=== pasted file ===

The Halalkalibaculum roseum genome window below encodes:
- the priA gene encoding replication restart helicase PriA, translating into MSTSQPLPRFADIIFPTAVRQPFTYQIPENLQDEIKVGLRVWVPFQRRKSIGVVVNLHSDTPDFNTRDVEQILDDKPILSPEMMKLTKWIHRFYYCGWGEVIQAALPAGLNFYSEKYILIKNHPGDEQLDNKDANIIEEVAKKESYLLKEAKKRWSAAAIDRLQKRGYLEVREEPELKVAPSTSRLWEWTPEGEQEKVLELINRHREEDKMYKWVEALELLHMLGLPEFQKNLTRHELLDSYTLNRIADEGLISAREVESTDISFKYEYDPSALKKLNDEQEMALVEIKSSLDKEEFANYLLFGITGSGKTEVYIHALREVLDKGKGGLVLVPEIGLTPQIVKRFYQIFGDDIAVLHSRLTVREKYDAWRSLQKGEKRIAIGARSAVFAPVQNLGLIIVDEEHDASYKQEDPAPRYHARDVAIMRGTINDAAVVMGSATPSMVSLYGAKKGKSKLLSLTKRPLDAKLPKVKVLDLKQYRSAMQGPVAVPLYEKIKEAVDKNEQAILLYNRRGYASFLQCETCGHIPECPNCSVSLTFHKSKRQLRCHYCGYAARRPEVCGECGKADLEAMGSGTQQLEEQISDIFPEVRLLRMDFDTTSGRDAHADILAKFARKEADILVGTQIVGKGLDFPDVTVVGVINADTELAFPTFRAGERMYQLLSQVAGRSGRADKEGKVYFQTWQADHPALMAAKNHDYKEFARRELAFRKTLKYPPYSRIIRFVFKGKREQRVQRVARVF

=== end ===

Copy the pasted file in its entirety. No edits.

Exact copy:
The Halalkalibaculum roseum genome window below encodes:
- the priA gene encoding replication restart helicase PriA, translating into MSTSQPLPRFADIIFPTAVRQPFTYQIPENLQDEIKVGLRVWVPFQRRKSIGVVVNLHSDTPDFNTRDVEQILDDKPILSPEMMKLTKWIHRFYYCGWGEVIQAALPAGLNFYSEKYILIKNHPGDEQLDNKDANIIEEVAKKESYLLKEAKKRWSAAAIDRLQKRGYLEVREEPELKVAPSTSRLWEWTPEGEQEKVLELINRHREEDKMYKWVEALELLHMLGLPEFQKNLTRHELLDSYTLNRIADEGLISAREVESTDISFKYEYDPSALKKLNDEQEMALVEIKSSLDKEEFANYLLFGITGSGKTEVYIHALREVLDKGKGGLVLVPEIGLTPQIVKRFYQIFGDDIAVLHSRLTVREKYDAWRSLQKGEKRIAIGARSAVFAPVQNLGLIIVDEEHDASYKQEDPAPRYHARDVAIMRGTINDAAVVMGSATPSMVSLYGAKKGKSKLLSLTKRPLDAKLPKVKVLDLKQYRSAMQGPVAVPLYEKIKEAVDKNEQAILLYNRRGYASFLQCETCGHIPECPNCSVSLTFHKSKRQLRCHYCGYAARRPEVCGECGKADLEAMGSGTQQLEEQISDIFPEVRLLRMDFDTTSGRDAHADILAKFARKEADILVGTQIVGKGLDFPDVTVVGVINADTELAFPTFRAGERMYQLLSQVAGRSGRADKEGKVYFQTWQADHPALMAAKNHDYKEFARRELAFRKTLKYPPYSRIIRFVFKGKREQRVQRVARVF